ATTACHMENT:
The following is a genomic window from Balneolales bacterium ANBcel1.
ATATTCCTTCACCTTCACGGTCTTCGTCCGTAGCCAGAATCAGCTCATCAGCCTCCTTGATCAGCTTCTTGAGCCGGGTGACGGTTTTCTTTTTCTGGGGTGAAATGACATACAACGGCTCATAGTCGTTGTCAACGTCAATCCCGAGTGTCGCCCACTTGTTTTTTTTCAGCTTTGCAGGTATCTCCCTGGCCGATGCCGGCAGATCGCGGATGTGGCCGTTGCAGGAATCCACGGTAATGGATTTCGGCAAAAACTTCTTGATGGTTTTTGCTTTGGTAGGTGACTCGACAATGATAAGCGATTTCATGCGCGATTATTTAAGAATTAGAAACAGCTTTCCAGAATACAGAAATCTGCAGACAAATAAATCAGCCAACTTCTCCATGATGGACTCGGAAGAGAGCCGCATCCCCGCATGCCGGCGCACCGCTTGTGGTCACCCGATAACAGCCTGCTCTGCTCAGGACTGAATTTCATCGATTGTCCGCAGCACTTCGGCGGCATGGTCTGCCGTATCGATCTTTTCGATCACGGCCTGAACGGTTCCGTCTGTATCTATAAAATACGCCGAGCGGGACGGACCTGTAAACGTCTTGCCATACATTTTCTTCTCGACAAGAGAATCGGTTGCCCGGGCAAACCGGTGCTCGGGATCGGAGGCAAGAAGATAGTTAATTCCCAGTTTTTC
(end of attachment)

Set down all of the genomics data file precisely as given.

The following is a genomic window from Balneolales bacterium ANBcel1.
ATATTCCTTCACCTTCACGGTCTTCGTCCGTAGCCAGAATCAGCTCATCAGCCTCCTTGATCAGCTTCTTGAGCCGGGTGACGGTTTTCTTTTTCTGGGGTGAAATGACATACAACGGCTCATAGTCGTTGTCAACGTCAATCCCGAGTGTCGCCCACTTGTTTTTTTTCAGCTTTGCAGGTATCTCCCTGGCCGATGCCGGCAGATCGCGGATGTGGCCGTTGCAGGAATCCACGGTAATGGATTTCGGCAAAAACTTCTTGATGGTTTTTGCTTTGGTAGGTGACTCGACAATGATAAGCGATTTCATGCGCGATTATTTAAGAATTAGAAACAGCTTTCCAGAATACAGAAATCTGCAGACAAATAAATCAGCCAACTTCTCCATGATGGACTCGGAAGAGAGCCGCATCCCCGCATGCCGGCGCACCGCTTGTGGTCACCCGATAACAGCCTGCTCTGCTCAGGACTGAATTTCATCGATTGTCCGCAGCACTTCGGCGGCATGGTCTGCCGTATCGATCTTTTCGATCACGGCCTGAACGGTTCCGTCTGTATCTATAAAATACGCCGAGCGGGACGGACCTGTAAACGTCTTGCCATACATTTTCTTCTCGACAAGAGAATCGGTTGCCCGGGCAAACCGGTGCTCGGGATCGGAGGCAAGAAGATAGTTAATTCCCAGTTTTTC